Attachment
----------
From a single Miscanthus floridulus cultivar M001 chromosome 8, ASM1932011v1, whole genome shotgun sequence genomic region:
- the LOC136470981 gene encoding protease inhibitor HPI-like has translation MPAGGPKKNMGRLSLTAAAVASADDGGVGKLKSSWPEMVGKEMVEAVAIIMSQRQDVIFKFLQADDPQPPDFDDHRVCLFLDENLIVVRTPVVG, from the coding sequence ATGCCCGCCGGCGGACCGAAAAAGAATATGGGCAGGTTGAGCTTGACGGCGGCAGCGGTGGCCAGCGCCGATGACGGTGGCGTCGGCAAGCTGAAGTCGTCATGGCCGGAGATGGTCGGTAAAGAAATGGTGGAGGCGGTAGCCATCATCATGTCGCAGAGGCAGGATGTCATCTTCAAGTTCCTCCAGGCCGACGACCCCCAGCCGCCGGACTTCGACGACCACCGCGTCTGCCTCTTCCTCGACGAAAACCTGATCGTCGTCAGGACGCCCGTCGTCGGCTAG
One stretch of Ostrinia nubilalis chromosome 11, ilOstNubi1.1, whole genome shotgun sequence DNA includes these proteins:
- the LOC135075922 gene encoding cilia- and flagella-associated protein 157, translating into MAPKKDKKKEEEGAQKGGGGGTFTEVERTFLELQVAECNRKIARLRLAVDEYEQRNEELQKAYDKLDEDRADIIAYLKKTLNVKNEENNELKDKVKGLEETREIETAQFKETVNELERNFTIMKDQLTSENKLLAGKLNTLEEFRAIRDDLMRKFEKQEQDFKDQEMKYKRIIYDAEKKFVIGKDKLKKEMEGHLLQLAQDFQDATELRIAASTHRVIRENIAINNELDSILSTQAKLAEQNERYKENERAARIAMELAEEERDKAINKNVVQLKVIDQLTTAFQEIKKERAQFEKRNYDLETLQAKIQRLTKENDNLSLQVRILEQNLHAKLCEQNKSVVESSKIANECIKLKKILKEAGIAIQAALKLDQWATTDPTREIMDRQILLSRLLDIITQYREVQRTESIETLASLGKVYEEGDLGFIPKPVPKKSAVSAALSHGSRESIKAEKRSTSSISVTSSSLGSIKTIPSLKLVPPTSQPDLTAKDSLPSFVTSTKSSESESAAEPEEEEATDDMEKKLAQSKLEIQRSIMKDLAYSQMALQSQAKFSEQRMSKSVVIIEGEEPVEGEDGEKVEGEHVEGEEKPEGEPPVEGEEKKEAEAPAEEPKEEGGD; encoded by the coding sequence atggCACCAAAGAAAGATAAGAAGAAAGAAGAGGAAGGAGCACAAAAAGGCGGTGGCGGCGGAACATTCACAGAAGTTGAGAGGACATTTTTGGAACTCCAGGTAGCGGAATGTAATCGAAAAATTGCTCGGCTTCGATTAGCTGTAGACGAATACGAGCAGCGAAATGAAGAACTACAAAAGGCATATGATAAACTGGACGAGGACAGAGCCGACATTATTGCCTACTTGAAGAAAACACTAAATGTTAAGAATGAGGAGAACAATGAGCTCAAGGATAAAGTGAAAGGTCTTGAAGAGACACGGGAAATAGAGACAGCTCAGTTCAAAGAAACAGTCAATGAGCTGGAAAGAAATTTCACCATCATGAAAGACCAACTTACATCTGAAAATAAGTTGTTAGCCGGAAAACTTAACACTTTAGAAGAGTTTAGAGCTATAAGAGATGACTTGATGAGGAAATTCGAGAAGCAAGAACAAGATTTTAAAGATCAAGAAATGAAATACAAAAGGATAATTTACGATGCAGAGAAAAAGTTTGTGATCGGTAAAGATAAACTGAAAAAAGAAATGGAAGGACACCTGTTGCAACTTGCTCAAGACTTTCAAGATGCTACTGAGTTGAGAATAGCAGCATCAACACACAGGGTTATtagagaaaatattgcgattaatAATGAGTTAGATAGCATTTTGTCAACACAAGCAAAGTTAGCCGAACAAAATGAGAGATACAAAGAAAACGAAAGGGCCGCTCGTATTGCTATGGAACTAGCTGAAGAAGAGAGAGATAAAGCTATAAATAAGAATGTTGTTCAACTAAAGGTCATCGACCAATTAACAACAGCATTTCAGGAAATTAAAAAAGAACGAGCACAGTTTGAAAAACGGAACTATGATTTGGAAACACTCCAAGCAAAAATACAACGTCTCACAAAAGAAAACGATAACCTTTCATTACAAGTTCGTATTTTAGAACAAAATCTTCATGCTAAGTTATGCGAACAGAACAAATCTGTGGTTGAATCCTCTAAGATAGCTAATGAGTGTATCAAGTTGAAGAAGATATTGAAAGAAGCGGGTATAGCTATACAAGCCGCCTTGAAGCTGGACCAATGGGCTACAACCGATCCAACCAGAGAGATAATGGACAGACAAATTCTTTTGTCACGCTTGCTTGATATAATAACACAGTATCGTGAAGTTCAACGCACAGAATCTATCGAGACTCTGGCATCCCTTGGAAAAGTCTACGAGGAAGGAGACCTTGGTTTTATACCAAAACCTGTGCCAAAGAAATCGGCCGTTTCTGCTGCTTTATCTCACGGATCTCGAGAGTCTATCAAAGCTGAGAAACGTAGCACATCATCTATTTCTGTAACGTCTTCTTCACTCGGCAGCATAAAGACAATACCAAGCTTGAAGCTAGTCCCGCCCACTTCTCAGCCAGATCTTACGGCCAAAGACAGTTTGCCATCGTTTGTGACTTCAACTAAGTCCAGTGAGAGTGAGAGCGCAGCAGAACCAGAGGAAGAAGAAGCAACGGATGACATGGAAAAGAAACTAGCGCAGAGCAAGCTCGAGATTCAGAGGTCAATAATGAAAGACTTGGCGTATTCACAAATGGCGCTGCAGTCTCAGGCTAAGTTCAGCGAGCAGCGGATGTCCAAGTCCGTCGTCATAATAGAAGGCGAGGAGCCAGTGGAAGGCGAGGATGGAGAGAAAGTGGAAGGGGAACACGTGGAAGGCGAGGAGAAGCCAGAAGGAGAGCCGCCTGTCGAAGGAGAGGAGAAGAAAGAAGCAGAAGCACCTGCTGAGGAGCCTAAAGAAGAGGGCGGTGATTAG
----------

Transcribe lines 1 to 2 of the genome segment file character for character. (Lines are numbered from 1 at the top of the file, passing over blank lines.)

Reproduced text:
From a single Miscanthus floridulus cultivar M001 chromosome 8, ASM1932011v1, whole genome shotgun sequence genomic region:
- the LOC136470981 gene encoding protease inhibitor HPI-like has translation MPAGGPKKNMGRLSLTAAAVASADDGGVGKLKSSWPEMVGKEMVEAVAIIMSQRQDVIFKFLQADDPQPPDFDDHRVCLFLDENLIVVRTPVVG, from the coding sequence ATGCCCGCCGGCGGACCGAAAAAGAATATGGGCAGGTTGAGCTTGACGGCGGCAGCGGTGGCCAGCGCCGATGACGGTGGCGTCGGCAAGCTGAAGTCGTCATGGCCGGAGATGGTCGGTAAAGAAATGGTGGAGGCGGTAGCCATCATCATGTCGCAGAGGCAGGATGTCATCTTCAAGTTCCTCCAGGCCGACGACCCCCAGCCGCCGGACTTCGACGACCACCGCGTCTGCCTCTTCCTCGACGAAAACCTGATCGTCGTCAGGACGCCCGTCGTCGGCTAG